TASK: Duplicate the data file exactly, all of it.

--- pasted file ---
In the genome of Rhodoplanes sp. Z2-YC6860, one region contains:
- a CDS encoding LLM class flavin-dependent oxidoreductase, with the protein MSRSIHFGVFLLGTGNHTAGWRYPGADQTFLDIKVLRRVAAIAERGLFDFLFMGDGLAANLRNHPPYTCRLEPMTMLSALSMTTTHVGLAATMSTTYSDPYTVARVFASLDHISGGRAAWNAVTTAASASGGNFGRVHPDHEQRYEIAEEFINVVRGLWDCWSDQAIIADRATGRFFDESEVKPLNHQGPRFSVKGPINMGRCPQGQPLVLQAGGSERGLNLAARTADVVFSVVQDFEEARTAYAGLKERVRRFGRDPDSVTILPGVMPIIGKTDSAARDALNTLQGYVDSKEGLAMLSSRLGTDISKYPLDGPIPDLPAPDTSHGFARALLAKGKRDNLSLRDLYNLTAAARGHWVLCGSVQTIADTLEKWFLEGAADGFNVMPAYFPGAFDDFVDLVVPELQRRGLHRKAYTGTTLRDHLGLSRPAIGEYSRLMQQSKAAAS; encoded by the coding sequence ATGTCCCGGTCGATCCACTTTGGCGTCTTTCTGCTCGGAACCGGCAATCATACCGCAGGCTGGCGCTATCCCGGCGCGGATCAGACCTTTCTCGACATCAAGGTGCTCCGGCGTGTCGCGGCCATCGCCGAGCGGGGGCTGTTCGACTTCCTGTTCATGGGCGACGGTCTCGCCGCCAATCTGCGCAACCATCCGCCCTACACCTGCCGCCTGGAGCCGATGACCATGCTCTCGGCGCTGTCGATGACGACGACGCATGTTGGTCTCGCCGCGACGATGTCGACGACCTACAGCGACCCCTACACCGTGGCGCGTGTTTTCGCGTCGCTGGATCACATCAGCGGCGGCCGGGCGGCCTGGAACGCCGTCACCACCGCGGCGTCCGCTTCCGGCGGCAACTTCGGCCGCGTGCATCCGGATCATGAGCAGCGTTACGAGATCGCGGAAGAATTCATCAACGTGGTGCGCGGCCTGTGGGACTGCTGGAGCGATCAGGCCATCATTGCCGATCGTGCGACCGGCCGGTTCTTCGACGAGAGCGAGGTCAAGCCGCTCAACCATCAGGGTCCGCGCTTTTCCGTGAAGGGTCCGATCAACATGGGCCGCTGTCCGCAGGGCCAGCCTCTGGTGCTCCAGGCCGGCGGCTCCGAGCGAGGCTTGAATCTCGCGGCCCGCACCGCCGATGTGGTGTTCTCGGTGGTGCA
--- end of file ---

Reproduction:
In the genome of Rhodoplanes sp. Z2-YC6860, one region contains:
- a CDS encoding LLM class flavin-dependent oxidoreductase, with the protein MSRSIHFGVFLLGTGNHTAGWRYPGADQTFLDIKVLRRVAAIAERGLFDFLFMGDGLAANLRNHPPYTCRLEPMTMLSALSMTTTHVGLAATMSTTYSDPYTVARVFASLDHISGGRAAWNAVTTAASASGGNFGRVHPDHEQRYEIAEEFINVVRGLWDCWSDQAIIADRATGRFFDESEVKPLNHQGPRFSVKGPINMGRCPQGQPLVLQAGGSERGLNLAARTADVVFSVVQDFEEARTAYAGLKERVRRFGRDPDSVTILPGVMPIIGKTDSAARDALNTLQGYVDSKEGLAMLSSRLGTDISKYPLDGPIPDLPAPDTSHGFARALLAKGKRDNLSLRDLYNLTAAARGHWVLCGSVQTIADTLEKWFLEGAADGFNVMPAYFPGAFDDFVDLVVPELQRRGLHRKAYTGTTLRDHLGLSRPAIGEYSRLMQQSKAAAS; encoded by the coding sequence ATGTCCCGGTCGATCCACTTTGGCGTCTTTCTGCTCGGAACCGGCAATCATACCGCAGGCTGGCGCTATCCCGGCGCGGATCAGACCTTTCTCGACATCAAGGTGCTCCGGCGTGTCGCGGCCATCGCCGAGCGGGGGCTGTTCGACTTCCTGTTCATGGGCGACGGTCTCGCCGCCAATCTGCGCAACCATCCGCCCTACACCTGCCGCCTGGAGCCGATGACCATGCTCTCGGCGCTGTCGATGACGACGACGCATGTTGGTCTCGCCGCGACGATGTCGACGACCTACAGCGACCCCTACACCGTGGCGCGTGTTTTCGCGTCGCTGGATCACATCAGCGGCGGCCGGGCGGCCTGGAACGCCGTCACCACCGCGGCGTCCGCTTCCGGCGGCAACTTCGGCCGCGTGCATCCGGATCATGAGCAGCGTTACGAGATCGCGGAAGAATTCATCAACGTGGTGCGCGGCCTGTGGGACTGCTGGAGCGATCAGGCCATCATTGCCGATCGTGCGACCGGCCGGTTCTTCGACGAGAGCGAGGTCAAGCCGCTCAACCATCAGGGTCCGCGCTTTTCCGTGAAGGGTCCGATCAACATGGGCCGCTGTCCGCAGGGCCAGCCTCTGGTGCTCCAGGCCGGCGGCTCCGAGCGAGGCTTGAATCTCGCGGCCCGCACCGCCGATGTGGTGTTCTCGGTGGTGCA